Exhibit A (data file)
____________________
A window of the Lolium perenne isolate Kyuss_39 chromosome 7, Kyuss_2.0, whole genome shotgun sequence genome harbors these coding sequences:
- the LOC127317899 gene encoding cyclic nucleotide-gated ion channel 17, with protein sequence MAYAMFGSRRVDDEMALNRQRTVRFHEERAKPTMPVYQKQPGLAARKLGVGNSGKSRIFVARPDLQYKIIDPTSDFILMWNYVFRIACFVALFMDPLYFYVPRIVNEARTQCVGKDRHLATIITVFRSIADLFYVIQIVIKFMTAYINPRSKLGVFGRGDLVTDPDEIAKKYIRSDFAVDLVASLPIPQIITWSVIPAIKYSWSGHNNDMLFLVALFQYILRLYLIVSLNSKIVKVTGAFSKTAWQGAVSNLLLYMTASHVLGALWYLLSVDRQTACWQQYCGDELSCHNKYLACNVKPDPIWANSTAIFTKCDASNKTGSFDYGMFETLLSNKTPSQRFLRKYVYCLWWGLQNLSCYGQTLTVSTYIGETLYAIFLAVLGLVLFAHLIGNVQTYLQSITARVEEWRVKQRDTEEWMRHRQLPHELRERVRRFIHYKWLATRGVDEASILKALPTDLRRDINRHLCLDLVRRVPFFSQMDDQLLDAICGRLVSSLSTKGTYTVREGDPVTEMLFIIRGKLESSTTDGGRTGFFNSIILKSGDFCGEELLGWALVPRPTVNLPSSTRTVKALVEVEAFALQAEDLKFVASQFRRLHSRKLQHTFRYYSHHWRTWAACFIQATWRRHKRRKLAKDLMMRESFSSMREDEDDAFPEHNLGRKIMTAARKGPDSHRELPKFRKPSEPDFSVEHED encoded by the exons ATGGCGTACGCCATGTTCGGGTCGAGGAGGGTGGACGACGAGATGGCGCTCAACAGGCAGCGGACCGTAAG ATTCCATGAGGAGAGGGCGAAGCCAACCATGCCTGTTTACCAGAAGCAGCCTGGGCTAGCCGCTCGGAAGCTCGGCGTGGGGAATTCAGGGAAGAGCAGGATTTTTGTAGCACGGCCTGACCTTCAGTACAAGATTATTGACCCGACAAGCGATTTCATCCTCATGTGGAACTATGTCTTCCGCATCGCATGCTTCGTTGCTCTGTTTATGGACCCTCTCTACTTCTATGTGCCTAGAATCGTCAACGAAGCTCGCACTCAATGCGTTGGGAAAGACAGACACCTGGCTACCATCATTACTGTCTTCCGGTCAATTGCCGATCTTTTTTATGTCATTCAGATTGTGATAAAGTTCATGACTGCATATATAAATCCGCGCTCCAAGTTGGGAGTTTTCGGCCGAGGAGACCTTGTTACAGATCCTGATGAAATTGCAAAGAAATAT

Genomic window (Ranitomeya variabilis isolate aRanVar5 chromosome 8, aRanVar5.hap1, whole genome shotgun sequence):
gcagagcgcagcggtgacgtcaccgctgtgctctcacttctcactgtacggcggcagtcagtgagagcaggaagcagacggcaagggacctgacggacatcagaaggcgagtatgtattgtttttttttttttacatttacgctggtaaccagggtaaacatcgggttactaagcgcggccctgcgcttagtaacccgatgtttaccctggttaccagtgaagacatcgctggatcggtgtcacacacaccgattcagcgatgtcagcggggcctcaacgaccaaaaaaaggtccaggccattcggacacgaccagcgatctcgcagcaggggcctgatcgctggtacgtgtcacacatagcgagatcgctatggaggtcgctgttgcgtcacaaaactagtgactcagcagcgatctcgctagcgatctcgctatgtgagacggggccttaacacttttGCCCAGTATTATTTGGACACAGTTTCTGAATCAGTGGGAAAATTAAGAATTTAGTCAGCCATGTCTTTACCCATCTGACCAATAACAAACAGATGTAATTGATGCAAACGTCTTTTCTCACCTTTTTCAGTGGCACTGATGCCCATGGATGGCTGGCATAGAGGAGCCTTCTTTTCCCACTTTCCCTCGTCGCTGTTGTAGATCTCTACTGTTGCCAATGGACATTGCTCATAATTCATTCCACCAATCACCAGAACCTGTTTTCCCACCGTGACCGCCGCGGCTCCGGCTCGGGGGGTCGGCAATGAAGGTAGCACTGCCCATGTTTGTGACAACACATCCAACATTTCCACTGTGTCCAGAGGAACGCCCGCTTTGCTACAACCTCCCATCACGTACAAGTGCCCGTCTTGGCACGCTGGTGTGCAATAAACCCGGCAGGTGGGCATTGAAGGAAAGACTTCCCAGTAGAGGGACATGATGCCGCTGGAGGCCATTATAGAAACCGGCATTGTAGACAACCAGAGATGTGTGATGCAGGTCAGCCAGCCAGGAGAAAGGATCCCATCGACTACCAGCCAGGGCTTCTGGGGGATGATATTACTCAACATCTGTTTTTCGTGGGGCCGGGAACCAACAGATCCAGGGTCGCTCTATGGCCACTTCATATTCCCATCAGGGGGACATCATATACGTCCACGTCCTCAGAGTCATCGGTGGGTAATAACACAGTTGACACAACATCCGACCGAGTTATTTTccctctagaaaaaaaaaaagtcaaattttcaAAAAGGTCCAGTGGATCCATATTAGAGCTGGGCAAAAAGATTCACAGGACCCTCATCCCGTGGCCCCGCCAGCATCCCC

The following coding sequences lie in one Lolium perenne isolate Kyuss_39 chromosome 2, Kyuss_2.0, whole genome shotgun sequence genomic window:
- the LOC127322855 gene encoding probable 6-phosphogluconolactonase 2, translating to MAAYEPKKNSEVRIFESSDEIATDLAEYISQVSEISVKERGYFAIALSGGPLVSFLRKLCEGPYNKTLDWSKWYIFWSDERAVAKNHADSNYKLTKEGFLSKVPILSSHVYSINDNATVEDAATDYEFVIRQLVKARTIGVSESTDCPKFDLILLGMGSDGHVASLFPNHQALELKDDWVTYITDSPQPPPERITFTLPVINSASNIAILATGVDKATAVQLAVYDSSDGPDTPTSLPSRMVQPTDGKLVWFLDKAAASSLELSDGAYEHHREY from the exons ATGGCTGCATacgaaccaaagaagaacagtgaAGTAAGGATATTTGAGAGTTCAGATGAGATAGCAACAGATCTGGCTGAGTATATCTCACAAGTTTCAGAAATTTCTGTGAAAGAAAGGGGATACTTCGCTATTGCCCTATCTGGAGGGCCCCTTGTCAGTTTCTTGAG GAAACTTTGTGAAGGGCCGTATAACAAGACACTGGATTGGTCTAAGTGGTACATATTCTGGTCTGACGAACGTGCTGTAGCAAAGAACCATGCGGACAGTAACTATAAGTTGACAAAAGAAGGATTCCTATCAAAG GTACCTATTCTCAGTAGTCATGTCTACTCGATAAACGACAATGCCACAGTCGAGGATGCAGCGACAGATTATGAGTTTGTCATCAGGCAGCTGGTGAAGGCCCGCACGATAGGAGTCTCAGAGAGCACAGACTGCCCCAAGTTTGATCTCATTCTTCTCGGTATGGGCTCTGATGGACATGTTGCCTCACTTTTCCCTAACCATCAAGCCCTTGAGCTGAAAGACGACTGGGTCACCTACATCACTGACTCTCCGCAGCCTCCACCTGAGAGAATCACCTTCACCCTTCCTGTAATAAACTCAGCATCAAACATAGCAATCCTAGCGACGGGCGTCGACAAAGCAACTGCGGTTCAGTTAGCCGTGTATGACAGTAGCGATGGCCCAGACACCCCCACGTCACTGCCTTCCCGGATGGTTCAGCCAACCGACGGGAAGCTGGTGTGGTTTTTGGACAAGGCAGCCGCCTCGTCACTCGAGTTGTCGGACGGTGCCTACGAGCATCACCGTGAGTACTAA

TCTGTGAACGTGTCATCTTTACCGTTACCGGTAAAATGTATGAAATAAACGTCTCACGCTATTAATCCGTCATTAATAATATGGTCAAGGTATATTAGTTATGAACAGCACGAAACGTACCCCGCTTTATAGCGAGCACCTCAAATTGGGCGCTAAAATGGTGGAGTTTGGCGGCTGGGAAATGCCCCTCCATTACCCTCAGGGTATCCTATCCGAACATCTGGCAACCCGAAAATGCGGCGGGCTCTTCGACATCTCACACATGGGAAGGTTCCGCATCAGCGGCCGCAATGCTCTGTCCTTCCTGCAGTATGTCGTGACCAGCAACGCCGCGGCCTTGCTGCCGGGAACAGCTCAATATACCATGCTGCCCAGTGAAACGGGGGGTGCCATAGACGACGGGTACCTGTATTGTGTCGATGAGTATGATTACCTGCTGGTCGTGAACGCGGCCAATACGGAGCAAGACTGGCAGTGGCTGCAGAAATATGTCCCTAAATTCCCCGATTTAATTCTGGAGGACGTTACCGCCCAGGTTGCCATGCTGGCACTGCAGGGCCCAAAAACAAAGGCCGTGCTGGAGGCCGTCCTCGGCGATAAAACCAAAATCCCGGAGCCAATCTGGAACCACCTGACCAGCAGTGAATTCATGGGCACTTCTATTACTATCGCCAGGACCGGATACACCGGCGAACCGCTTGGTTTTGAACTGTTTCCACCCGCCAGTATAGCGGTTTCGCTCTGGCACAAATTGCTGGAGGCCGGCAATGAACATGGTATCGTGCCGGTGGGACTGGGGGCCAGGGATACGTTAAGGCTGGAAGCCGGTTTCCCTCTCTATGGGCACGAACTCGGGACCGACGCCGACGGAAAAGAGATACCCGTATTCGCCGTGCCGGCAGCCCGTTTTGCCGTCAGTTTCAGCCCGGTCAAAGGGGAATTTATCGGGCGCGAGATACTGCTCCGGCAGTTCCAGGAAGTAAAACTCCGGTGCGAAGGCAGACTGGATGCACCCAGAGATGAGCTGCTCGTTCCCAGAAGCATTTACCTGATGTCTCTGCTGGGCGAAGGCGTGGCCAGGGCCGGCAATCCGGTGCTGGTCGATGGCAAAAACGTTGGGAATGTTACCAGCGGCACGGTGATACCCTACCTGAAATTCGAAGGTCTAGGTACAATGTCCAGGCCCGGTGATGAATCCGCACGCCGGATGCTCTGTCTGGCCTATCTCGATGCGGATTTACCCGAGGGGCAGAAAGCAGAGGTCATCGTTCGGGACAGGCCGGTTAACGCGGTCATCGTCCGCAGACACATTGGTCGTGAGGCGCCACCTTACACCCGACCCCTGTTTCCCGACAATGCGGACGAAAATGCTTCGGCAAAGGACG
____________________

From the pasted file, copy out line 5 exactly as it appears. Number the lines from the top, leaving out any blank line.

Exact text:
The following coding sequences lie in one Lolium perenne isolate Kyuss_39 chromosome 2, Kyuss_2.0, whole genome shotgun sequence genomic window: